Two years after the Macondo well blowout, the debate continued Monday at the Offshore Technology Conference in Houston over whether oil and natural gas companies prioritize the start-up dates for offshore drilling projects or the safety and risk management culture on drilling platforms.

Risk and safety management in the offshore was the focus for the opening session on opening day of the world's largest offshore conference, which is expected to draw more than 70,000 delegates to the nation's energy capital this week.

Chevron Corp.'s Steve Thurston, vice president of deepwater exploration and production, told the packed auditorium that safety takes top billing for every project.

"It's clearly getting more costly and taking more time, but I don't think it's necessarily more risky," Thurston said during the panel discussion. "The steps that we are taking to reduce risk are more enhanced...We spend more diligence, [practice] more vigilance, more planning and more preparation."

Collaboration, he said, "is a very critical element of how we do our business."

An informal audience poll of those attending the opening plenary found that about four-fifths responding agreed that the industry is taking on more risk using higher pressures and higher temperatures to comb ever-deeper and ever-harsher environments looking for reserves. In addition, about two-thirds (65%) said collaboration between operators and contractors "could be better" or was "a major challenge" in managing risk.

Talisman Energy Inc. Vice President Kevin Lacy suggested that the industry borrow the playbook from another high-profile industry on safety and risk management. "We can take some lessons from the aircraft industry," he said. "The conditions that we operate in today, in deepwater environments, in high-pressure environments, are significantly more challenging than we've ever had in the last 50 years in the industry."

Offshore operators and contractors need to do a better job of understanding and preparing for low-risk but high-consequence events, such as Macondo, Lacy said.

"We normally think as humans, and certainly in the drilling industry, that a well control [problem] or blowout is bad luck...It's a one-off...But it's not...I don't believe an event can be rare if the fundamentals have been violated preceding it."

Transocean's Bill Ambrose, who's in charge of the North American division, said years ago it was possible for one person to know what was happening in a drilling operation. That's impossible today, he told the audience.

"As wells get more complex, the ability for any one person on the rig or on the team to understand the entire picture is smaller...There's so much more than any one person has to know...It's constantly changing," and "one person can't know everything they need to know about that drilling operation."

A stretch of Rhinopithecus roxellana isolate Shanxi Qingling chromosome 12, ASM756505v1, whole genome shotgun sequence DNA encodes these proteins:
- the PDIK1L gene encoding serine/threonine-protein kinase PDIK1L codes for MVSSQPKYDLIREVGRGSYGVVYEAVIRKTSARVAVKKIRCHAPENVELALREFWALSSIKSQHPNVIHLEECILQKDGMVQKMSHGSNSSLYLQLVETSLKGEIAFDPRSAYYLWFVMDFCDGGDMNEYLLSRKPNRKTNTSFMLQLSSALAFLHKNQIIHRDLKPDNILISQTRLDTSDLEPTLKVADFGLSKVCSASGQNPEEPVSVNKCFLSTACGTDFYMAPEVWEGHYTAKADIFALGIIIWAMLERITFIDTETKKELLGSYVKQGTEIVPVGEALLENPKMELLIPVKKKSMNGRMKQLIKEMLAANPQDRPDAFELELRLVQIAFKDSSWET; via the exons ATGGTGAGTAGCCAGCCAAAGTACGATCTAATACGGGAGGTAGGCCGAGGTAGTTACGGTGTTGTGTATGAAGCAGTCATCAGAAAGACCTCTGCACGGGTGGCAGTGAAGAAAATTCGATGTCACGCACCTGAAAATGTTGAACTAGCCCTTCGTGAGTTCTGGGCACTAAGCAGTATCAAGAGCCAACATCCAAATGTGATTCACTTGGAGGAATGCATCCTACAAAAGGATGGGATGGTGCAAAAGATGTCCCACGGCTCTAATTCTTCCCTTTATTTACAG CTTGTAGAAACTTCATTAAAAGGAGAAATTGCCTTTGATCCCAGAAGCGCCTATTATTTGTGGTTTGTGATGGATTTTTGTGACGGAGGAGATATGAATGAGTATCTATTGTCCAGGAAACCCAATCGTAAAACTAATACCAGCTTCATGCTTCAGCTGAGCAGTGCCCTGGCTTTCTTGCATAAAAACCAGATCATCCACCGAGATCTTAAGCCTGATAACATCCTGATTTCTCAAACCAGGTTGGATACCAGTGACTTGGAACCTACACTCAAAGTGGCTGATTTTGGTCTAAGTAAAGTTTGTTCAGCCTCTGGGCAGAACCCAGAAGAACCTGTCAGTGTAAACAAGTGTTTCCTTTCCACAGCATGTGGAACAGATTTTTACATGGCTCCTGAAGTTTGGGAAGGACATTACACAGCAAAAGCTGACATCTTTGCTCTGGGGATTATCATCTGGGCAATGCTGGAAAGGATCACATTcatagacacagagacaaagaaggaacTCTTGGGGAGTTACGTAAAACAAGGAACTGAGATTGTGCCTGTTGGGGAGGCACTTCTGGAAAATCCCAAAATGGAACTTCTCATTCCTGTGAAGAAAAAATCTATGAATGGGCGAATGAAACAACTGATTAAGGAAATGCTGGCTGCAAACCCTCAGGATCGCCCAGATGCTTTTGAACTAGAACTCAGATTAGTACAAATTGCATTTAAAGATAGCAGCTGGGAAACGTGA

Most key decisions are made in command centers that are onshore, not on the offshore rig, Ambrose said.

"From a risk and insurance perspective, deepwater development is riskier now and is getting riskier," said attorney John Shugrue, a partner with ReedSmith, who shared a panel with several energy executives.

With memories of Macondo in the Gulf of Mexico still discussed in the hallways and on the exhibit floor, Shugrue noted that in the U.S. offshore and in other basins around the world, operators are moving into deeper waters and are drilling wells under higher pressures in more difficult-to-extract reservoirs.

"There's a greater risk that companies involved in those situations are not going to have adequate insurance protection and risk-transfer mechanisms to protect themselves against the liability and loss that they suffer," he said.

Drilling operators' ability to communicate with their project contractors also appears to be lacking, said Shugrue. These issues have come up in court claims between BP plc, which operated the Macondo well, and well contractor Halliburton Co.

Panelist John Davis, who manages NCA Americas, said two years after Macondo, offshore service contractors and drilling operators continue to struggle with pushing safety versus speed of completion.

"A lot of consultants," said Davis, "are still in the pre-Macondo phase of 'let's get out there and get it done.'...It's important that we maintain our safety culture and make sure we are pushing that down. There's no first warning or second warning."

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